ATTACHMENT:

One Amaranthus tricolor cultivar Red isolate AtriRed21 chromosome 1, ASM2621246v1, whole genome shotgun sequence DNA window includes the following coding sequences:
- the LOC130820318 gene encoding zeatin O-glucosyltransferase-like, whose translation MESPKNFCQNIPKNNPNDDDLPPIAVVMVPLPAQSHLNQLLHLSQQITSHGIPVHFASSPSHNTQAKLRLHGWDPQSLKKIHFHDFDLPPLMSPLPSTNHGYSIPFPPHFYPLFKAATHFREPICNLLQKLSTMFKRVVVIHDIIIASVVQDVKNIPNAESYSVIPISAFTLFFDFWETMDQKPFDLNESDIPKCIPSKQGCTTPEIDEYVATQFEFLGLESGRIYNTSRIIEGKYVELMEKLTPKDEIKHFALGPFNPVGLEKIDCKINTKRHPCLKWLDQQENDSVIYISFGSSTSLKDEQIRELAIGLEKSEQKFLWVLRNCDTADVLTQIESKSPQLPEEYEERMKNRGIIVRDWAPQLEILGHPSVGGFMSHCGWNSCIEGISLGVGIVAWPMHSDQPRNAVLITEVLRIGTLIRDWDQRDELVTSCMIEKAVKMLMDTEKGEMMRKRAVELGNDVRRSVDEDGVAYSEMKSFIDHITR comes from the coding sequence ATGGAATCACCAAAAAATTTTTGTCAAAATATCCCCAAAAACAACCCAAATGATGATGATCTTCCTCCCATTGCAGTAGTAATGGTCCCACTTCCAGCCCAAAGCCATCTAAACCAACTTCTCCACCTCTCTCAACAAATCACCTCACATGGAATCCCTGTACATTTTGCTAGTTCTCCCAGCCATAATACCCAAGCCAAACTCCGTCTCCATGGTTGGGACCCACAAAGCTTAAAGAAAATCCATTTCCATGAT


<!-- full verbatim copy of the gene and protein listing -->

One Amaranthus tricolor cultivar Red isolate AtriRed21 chromosome 1, ASM2621246v1, whole genome shotgun sequence DNA window includes the following coding sequences:
- the LOC130820318 gene encoding zeatin O-glucosyltransferase-like, whose translation MESPKNFCQNIPKNNPNDDDLPPIAVVMVPLPAQSHLNQLLHLSQQITSHGIPVHFASSPSHNTQAKLRLHGWDPQSLKKIHFHDFDLPPLMSPLPSTNHGYSIPFPPHFYPLFKAATHFREPICNLLQKLSTMFKRVVVIHDIIIASVVQDVKNIPNAESYSVIPISAFTLFFDFWETMDQKPFDLNESDIPKCIPSKQGCTTPEIDEYVATQFEFLGLESGRIYNTSRIIEGKYVELMEKLTPKDEIKHFALGPFNPVGLEKIDCKINTKRHPCLKWLDQQENDSVIYISFGSSTSLKDEQIRELAIGLEKSEQKFLWVLRNCDTADVLTQIESKSPQLPEEYEERMKNRGIIVRDWAPQLEILGHPSVGGFMSHCGWNSCIEGISLGVGIVAWPMHSDQPRNAVLITEVLRIGTLIRDWDQRDELVTSCMIEKAVKMLMDTEKGEMMRKRAVELGNDVRRSVDEDGVAYSEMKSFIDHITR comes from the coding sequence ATGGAATCACCAAAAAATTTTTGTCAAAATATCCCCAAAAACAACCCAAATGATGATGATCTTCCTCCCATTGCAGTAGTAATGGTCCCACTTCCAGCCCAAAGCCATCTAAACCAACTTCTCCACCTCTCTCAACAAATCACCTCACATGGAATCCCTGTACATTTTGCTAGTTCTCCCAGCCATAATACCCAAGCCAAACTCCGTCTCCATGGTTGGGACCCACAAAGCTTAAAGAAAATCCATTTCCATGAT